Managing a law firm is hard. A major reason for this is that the managing partners are also co-owners of the firm. Many partners find it hard to delegate responsibility and their ability to discipline or subordinate themselves and their readiness to change is rather undeveloped, as is the case for most people.

The larger the firm, the more possible top-down models should be considered. But particularly in light of what was said earlier, managing a firm on the principle that "everything I say goes" is extraordinarily difficult.

It may be expedient to have a true COO. Whether and to what extent this role can be filled by someone who is not an attorney is certainly an interesting question. The degree to which such a COO will be accepted largely depends on the size of the firm and its previous practices. For German law firms, at least, I personally don't believe that a pure top-down model can be successful.

On the other hand, law firms of a certain size cannot operate in a "bottom-up" fashion. Basic democratic decision-making can work in firms of up to four or five partners, but is hardly conceivable in larger units.

After all, law firms need leadership. Management should have an idea of the firm's strategic objectives and it should make suggestions and set rules if necessary and ensure that the partners' resolutions are implemented. Internal discussions and democratic decision-making are important. People need to be brought on-board, as they say. But once the objectives have been formulated and specific resolutions have been adopted, they must be thoroughly implemented. Communication plays an important role in this regard.

Just as there's no optimal size for a law firm, there isn't a single optimal management structure either. The important thing is to have clearly defined management responsibilities. A commitment to personal suitability, ability and extended terms in office also makes sense, in my firm opinion. Spheres of responsibility and decision-making authority must be clearly defined.

V. MONEY

Distribution of profits is typically the way partners earn a living for themselves and their families. Of course, distributed profits are also a reflection of the firm's current market value and therefore serve as a gauge and expression of its reputation and standing in the market. To put it simply, the firm's performers, whether they are employees or partners, must feel that they are being adequately compensated for their performance. This is determined first and foremost by the firm's compensation system.

There are essentially four conceivable models:

  • equal shares;
  • seniority (lockstep);
  • performance-based compensation (eat what you kill);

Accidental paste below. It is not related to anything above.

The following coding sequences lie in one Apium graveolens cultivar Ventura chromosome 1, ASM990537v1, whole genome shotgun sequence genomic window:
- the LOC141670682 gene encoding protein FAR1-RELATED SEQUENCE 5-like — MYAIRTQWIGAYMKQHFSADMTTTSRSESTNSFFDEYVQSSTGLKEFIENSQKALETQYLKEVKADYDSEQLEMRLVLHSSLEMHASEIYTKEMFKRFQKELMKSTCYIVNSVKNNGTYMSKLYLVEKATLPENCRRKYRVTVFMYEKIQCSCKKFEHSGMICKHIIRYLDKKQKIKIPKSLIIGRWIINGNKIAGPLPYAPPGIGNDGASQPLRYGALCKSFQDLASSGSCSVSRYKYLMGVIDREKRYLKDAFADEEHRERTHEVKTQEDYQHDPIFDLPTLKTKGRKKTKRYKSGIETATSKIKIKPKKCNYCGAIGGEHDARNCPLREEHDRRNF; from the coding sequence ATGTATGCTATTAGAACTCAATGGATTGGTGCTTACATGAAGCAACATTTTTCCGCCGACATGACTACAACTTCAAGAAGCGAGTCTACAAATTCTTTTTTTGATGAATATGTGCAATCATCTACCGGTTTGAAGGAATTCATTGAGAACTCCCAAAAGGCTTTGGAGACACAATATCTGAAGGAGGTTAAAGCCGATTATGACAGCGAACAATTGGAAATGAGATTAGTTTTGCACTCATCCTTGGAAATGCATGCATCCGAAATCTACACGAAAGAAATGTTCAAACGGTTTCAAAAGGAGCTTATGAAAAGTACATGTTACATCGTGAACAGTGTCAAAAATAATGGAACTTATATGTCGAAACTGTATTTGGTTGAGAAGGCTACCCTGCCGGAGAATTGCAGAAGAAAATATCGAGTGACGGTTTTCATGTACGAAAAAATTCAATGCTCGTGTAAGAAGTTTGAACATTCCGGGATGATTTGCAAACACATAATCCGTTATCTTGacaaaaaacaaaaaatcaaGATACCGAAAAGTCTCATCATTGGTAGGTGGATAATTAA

• mixtures of seniority (lockstep) and performance-based (eat what you kill) models.

In smaller firms, in which each partner really does contribute more or less equally to the firm's success, equal distribution of the profits (if there are four partners, for example, each would receive 25%) is a conceivable solution. But even firms in this category often find that their performance varies depending on the professional and business talents of individual partners, so that the profit distribution system will be revised sooner or later there as well.

For larger organizations, this mode of profit distribution is impracticable, in my view. The lockstep system provides stability, predictability and certainty, as well as doing the most to ensure amicable collaboration. The main disadvantage of this system is that it doesn't create an incentive to improve individual performance or results. Accordingly, for the lockstep system to work, there must be zero tolerance for those who are unwilling or unable to meet the firm's expectations. Over time, neither underperformers nor overperformers are tolerated under the lockstep system.

Basing compensation on individual performance is a clear and seemingly simple approach. After all, each person can decide for himself how and how much to work and what expenses to incur. However, the system for allocating expenses has to be crystal clear and transparent; after all, it makes a difference whether I generate my fees myself or, for example, with the help of four other attorneys and a correspondingly large secretarial staff. The advantage of this system is that each individual takes full responsibility for his or her profits. The main disadvantage is that they are not responsible for the firm as a whole, and therefore won't put in work for the firm's benefit. The resulting problems include the lack of a strategy for the firm as a whole, as well as cultural and structural problems, including the risk that the firm will fall apart.